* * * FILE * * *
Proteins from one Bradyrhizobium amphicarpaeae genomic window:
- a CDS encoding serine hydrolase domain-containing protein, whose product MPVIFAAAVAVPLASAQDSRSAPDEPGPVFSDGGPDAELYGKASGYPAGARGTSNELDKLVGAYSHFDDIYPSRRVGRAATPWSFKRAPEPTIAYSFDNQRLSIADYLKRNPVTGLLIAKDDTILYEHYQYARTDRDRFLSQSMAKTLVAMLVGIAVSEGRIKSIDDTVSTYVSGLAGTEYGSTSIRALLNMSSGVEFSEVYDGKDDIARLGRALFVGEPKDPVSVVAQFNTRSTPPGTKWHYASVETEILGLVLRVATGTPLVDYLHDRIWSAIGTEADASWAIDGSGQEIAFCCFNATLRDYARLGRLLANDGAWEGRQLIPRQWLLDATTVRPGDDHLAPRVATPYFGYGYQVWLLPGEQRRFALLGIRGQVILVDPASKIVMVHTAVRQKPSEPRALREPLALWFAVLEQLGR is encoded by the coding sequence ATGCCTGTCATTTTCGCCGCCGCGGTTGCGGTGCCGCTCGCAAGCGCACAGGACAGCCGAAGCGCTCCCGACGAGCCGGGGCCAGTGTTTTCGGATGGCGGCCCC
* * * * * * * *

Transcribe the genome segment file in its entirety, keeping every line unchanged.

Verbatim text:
Proteins from one Bradyrhizobium amphicarpaeae genomic window:
- a CDS encoding serine hydrolase domain-containing protein, whose product MPVIFAAAVAVPLASAQDSRSAPDEPGPVFSDGGPDAELYGKASGYPAGARGTSNELDKLVGAYSHFDDIYPSRRVGRAATPWSFKRAPEPTIAYSFDNQRLSIADYLKRNPVTGLLIAKDDTILYEHYQYARTDRDRFLSQSMAKTLVAMLVGIAVSEGRIKSIDDTVSTYVSGLAGTEYGSTSIRALLNMSSGVEFSEVYDGKDDIARLGRALFVGEPKDPVSVVAQFNTRSTPPGTKWHYASVETEILGLVLRVATGTPLVDYLHDRIWSAIGTEADASWAIDGSGQEIAFCCFNATLRDYARLGRLLANDGAWEGRQLIPRQWLLDATTVRPGDDHLAPRVATPYFGYGYQVWLLPGEQRRFALLGIRGQVILVDPASKIVMVHTAVRQKPSEPRALREPLALWFAVLEQLGR is encoded by the coding sequence ATGCCTGTCATTTTCGCCGCCGCGGTTGCGGTGCCGCTCGCAAGCGCACAGGACAGCCGAAGCGCTCCCGACGAGCCGGGGCCAGTGTTTTCGGATGGCGGCCCC